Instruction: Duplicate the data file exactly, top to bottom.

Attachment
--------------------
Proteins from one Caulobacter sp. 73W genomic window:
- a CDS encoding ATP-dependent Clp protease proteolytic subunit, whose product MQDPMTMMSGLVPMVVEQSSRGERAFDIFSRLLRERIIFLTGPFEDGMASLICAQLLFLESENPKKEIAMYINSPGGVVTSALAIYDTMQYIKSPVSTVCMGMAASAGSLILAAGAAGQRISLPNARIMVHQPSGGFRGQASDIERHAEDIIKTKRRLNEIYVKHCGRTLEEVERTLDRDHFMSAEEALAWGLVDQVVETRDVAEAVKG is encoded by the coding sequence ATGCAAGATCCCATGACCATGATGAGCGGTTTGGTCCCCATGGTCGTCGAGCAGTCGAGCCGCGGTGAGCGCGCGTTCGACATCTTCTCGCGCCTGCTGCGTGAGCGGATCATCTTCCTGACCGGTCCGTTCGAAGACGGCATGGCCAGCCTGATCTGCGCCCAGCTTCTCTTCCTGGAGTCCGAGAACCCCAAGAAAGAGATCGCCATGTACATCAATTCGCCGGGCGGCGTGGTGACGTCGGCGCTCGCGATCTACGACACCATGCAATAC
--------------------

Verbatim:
Proteins from one Caulobacter sp. 73W genomic window:
- a CDS encoding ATP-dependent Clp protease proteolytic subunit, whose product MQDPMTMMSGLVPMVVEQSSRGERAFDIFSRLLRERIIFLTGPFEDGMASLICAQLLFLESENPKKEIAMYINSPGGVVTSALAIYDTMQYIKSPVSTVCMGMAASAGSLILAAGAAGQRISLPNARIMVHQPSGGFRGQASDIERHAEDIIKTKRRLNEIYVKHCGRTLEEVERTLDRDHFMSAEEALAWGLVDQVVETRDVAEAVKG is encoded by the coding sequence ATGCAAGATCCCATGACCATGATGAGCGGTTTGGTCCCCATGGTCGTCGAGCAGTCGAGCCGCGGTGAGCGCGCGTTCGACATCTTCTCGCGCCTGCTGCGTGAGCGGATCATCTTCCTGACCGGTCCGTTCGAAGACGGCATGGCCAGCCTGATCTGCGCCCAGCTTCTCTTCCTGGAGTCCGAGAACCCCAAGAAAGAGATCGCCATGTACATCAATTCGCCGGGCGGCGTGGTGACGTCGGCGCTCGCGATCTACGACACCATGCAATAC